HASH(0x9ef1b1b0) out of 5 stars One of the best sources for King Stephen Feb. 13 2013
By Rodney M Bond - Published on Amazon.com
Format: Paperback Verified Purchase
This book is highly chronological. The events are given with plenty of background information. The book provides plenty of personal insights into the life of King Stephen.
2 of 3 people found the following review helpful
HASH(0x9ef1b174) out of 5 stars Need it for research May 27 2014
By K. Fair - Published on Amazon.com
Format: Paperback Verified Purchase
This is the second biography I own of King Stephen--the other was written almost 50 years before. I needed as much information as possible about Stephen's family for some research I am doing. This was very helpful.
HASH(0x9ef1b468) out of 5 stars King Stephen April 28 2016
By Mollie - Published on Amazon.com
Format: Hardcover Verified Purchase
Good historical perspective. I'm happy to have added this book to my collection of the English Monarchs Series. Thank you.
1 of 3 people found the following review helpful
HASH(0x9ef1b4c8) out of 5 stars The Troubles of King Stephen of England Nov. 14 2014
By Brian Wayne Wells - Published on Amazon.com
Format: Paperback Verified Purchase
King Stephen followed King Henry I to the throne of England in 1135 in the common era (C.E.) and was one of the kings of England that was forced to fight with the nobles of England his most reign. King Henry I had successfully placated many of the nobles in England during his reign by giving them land and titles. King Stephen, the nephew of Henry I, attempted the same thing much more aggressively and on a wider scale. However, rather than developing loyalty among the nobles by these acts, the nobility under Stephen became more jealous and avaricious of the land and titles given to others. This jealousness drove the nobility into rebellion against Stephen for most of his 19 year reign on the throne of England.

At this time the Englisn throne controlled a great deal of territory on the continent of Europe, in what is now France. Thus, the throne of France was often in conflict with the English throne over the English controlled territory on the continent as France attempted to unite into one kingdom. Accordingly, the student of history during this time can expect that the French throne would regularly interfere in the affairs of England and cause as much mischief as possible for the contemporary holder of the English throne. This was certainly true during the reign of King Stephen as the French Kings (generally Louis VI and Louis VII during the reign of Stephen) sided with the nobles and magnates of England as they revolted against Stephen. To the degree that this becomes a war between French soldiers and English soldiers during Stephen's reign, this conflict becomes part of what some historians have dubbed "the first of three different Hundred Year Wars" between France and England. Not to be confused with the more well-known Hundred Years War which lasted from 1337-1453 C.E. (really the Second Hundred Years War), this First Hundred Years War lasted from 1108-1226 C.E. (The third Hundred Years War is defined as that series of the Louis XIV and Napoleonic Wars of 1688 through 1815 C.E., taken as a whole.)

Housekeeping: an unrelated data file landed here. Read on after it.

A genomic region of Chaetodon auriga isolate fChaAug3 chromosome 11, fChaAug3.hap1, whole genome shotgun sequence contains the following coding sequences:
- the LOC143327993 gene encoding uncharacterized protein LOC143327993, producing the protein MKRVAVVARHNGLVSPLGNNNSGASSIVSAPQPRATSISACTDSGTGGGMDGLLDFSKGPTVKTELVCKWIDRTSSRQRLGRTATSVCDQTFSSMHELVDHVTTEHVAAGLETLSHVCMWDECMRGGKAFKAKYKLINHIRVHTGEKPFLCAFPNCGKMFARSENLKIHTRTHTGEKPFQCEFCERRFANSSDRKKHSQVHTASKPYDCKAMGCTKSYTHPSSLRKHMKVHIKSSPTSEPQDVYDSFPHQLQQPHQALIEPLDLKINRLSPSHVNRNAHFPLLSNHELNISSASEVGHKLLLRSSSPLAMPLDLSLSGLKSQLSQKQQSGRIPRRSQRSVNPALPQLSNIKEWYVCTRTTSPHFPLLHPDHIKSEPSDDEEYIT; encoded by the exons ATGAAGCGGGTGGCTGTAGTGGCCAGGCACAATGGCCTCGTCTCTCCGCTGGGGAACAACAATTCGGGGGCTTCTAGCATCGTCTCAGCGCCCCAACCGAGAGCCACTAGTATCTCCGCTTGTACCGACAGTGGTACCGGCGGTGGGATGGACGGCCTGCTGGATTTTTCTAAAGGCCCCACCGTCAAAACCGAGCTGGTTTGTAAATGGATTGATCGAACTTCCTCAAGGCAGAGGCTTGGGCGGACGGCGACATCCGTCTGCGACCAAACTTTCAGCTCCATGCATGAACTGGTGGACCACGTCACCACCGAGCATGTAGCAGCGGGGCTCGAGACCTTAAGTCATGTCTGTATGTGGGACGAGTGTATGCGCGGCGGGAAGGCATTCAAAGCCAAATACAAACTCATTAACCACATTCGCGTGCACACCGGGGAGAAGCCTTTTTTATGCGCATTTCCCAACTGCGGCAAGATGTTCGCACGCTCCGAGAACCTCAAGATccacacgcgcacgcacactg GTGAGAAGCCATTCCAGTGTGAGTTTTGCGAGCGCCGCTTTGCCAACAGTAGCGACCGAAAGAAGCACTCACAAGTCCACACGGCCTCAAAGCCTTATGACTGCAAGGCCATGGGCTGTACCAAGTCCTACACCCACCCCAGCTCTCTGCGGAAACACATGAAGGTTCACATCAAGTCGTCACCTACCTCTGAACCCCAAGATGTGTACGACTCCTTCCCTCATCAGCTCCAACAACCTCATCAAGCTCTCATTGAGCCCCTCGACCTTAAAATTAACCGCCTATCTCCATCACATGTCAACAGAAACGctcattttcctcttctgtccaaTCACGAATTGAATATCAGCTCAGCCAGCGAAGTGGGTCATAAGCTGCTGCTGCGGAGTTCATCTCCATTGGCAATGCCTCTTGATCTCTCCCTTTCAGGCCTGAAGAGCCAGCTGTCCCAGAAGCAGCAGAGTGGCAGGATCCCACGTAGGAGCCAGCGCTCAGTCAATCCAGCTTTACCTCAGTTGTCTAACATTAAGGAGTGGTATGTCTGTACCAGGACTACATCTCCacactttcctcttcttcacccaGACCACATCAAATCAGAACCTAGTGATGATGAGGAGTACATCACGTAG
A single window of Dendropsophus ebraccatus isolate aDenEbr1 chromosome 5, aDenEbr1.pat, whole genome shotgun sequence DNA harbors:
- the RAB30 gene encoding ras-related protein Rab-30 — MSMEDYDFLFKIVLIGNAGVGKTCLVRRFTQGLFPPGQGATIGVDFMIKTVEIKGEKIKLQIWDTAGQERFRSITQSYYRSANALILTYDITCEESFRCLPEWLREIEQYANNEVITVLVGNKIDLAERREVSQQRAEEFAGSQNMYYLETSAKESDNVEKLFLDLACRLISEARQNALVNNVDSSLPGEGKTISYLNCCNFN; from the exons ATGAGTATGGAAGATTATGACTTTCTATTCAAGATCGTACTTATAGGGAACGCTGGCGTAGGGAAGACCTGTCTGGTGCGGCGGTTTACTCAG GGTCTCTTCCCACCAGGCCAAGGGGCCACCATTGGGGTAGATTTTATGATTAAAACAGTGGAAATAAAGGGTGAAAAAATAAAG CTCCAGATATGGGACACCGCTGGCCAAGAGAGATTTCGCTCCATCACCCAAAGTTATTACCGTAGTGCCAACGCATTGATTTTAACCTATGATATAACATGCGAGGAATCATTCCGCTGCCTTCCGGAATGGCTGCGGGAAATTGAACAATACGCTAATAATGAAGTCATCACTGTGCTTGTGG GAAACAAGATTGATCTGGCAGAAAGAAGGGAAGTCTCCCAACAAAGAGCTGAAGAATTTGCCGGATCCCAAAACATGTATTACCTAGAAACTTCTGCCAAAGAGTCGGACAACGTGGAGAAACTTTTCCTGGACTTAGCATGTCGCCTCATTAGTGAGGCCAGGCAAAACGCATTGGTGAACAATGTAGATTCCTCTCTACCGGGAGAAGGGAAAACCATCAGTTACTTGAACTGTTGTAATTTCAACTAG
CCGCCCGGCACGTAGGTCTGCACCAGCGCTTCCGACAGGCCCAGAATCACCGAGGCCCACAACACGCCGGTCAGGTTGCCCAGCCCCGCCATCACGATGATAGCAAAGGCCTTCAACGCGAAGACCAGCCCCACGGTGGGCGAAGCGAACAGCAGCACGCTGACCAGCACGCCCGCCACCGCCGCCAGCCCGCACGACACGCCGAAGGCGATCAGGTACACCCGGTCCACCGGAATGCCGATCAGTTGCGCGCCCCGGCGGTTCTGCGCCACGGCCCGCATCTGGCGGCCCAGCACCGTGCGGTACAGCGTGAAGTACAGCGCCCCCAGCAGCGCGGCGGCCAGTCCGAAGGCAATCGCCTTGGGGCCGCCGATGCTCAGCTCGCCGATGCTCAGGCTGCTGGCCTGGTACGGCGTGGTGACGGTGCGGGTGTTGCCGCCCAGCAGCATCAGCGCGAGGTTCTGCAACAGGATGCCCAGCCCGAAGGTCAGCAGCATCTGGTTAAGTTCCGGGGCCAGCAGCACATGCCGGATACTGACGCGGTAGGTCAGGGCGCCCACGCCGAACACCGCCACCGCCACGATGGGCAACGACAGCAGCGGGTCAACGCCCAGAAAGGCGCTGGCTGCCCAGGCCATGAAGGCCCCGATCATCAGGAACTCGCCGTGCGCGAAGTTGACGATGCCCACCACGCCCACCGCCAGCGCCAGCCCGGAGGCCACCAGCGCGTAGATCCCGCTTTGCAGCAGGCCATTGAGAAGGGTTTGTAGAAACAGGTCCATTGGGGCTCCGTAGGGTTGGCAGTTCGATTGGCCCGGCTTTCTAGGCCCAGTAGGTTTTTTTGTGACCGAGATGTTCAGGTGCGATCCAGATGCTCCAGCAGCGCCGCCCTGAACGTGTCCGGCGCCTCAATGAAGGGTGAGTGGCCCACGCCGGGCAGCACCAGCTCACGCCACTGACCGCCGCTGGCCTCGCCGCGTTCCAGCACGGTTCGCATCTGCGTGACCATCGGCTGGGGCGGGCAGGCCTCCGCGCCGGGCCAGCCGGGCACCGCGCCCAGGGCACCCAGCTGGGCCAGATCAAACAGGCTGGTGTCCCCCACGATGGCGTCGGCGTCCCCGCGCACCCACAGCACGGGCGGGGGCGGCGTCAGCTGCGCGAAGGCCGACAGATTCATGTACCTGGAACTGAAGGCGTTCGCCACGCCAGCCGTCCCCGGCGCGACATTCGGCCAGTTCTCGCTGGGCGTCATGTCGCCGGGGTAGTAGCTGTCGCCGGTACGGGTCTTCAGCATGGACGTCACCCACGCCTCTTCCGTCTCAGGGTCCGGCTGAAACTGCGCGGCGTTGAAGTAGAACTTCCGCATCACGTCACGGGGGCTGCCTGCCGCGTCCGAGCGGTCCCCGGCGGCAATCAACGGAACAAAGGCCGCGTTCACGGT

Edmund King's writing style in King Stephen bears a resemblance to the other books in the Yale English Monarch series, such that all the books in the Yale Monarch series seem to speak with the same voice. I enjoy this aspect of uniformity within the the Yale Monarch series.